The EEOC recently sued Pepsi for doing criminal background checks on job applicants, forcing it to pay $3.1 million to settle the lawsuit. The EEOC is also threatening employers who require high-school diplomas with lawsuits under the ADA.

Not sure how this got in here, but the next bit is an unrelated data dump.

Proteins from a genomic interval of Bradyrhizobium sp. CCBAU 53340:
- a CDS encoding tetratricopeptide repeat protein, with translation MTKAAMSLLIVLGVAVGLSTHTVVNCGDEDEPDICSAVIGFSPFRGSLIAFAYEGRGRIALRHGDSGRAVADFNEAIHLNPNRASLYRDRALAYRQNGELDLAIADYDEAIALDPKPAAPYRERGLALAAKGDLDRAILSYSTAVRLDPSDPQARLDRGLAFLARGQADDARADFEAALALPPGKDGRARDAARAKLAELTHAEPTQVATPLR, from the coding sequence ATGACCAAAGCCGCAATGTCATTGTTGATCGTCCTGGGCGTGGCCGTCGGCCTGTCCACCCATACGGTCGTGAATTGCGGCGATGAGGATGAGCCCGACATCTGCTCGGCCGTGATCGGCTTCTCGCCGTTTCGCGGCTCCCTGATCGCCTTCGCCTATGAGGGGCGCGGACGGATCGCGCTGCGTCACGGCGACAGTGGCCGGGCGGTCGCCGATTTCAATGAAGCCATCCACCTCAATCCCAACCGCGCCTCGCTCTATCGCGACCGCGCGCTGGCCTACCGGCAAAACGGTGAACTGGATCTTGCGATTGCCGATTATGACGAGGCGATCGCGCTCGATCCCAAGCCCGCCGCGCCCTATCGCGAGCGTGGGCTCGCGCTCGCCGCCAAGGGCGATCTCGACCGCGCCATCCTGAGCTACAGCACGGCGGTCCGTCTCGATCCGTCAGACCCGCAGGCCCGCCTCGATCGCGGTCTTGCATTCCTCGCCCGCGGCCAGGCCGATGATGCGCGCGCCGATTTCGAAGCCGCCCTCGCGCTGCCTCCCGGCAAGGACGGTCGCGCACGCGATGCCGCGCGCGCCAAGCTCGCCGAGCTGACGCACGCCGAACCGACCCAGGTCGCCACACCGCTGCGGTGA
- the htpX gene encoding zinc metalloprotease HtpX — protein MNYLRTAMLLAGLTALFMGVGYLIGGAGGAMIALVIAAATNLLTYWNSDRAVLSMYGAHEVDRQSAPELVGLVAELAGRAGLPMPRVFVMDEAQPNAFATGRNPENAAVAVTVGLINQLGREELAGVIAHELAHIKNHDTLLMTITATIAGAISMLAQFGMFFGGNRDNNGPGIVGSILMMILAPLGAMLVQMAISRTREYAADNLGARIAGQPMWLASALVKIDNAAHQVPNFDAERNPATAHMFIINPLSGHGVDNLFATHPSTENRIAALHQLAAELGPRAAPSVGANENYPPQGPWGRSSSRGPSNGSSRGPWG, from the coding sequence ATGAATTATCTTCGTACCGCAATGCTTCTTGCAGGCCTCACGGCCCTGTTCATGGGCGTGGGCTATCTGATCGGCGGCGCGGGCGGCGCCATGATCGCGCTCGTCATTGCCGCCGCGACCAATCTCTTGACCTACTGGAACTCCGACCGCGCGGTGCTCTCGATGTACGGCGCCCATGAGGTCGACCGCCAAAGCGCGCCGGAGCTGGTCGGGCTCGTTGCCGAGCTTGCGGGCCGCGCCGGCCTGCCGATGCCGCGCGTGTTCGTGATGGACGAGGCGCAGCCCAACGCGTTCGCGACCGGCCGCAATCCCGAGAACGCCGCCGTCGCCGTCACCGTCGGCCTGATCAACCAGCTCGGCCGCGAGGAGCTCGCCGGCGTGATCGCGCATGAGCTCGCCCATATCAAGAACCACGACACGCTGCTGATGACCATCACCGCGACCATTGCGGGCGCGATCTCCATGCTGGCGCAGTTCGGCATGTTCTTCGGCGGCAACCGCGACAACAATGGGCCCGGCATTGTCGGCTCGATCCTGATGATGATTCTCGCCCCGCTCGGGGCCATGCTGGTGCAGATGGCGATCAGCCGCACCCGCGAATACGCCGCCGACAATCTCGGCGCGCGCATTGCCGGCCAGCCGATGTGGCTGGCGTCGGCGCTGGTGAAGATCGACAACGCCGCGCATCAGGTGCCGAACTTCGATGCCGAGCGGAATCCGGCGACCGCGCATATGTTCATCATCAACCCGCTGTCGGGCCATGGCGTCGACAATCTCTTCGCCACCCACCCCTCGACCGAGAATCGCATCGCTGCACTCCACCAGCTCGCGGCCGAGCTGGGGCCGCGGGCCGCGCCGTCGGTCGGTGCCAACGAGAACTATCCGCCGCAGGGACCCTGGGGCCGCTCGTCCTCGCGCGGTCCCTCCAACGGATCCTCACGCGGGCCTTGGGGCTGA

Employers’ ability to hire and fire based on merit has effectively been curtailed by the EEOC, which has ordered employers to discard useful employment tests and accommodate incompetent employees. For example, a hotel chain was recently compelled to pay $132,500 for dismissing an autistic desk clerk who did not do his job properly, in order for it avoid a lawsuit by the EEOC that would have cost it much more than that to defend. The EEOC has sued companies that quite reasonably refuse to employ truck drivers with a history of heavy drinking, even though companies that hire them will be sued under state personal-injury laws when they have an accident. The EEOC used the threat of endless litigation for force a cafe owner to pay thousands of dollars for not selecting a hearing- and speech-impaired employee for a cashier’s position that the employee was unsuited for (even though the the employer was happy to retain the employee in a different position that did not require standard speech and hearing abilities). The EEOC’s aggressive anti-business interpretation of the Americans with Disabilities Act (ADA) reflects its left-wing majority under the Obama administration, which has appointed anti-business extremists to the EEOC.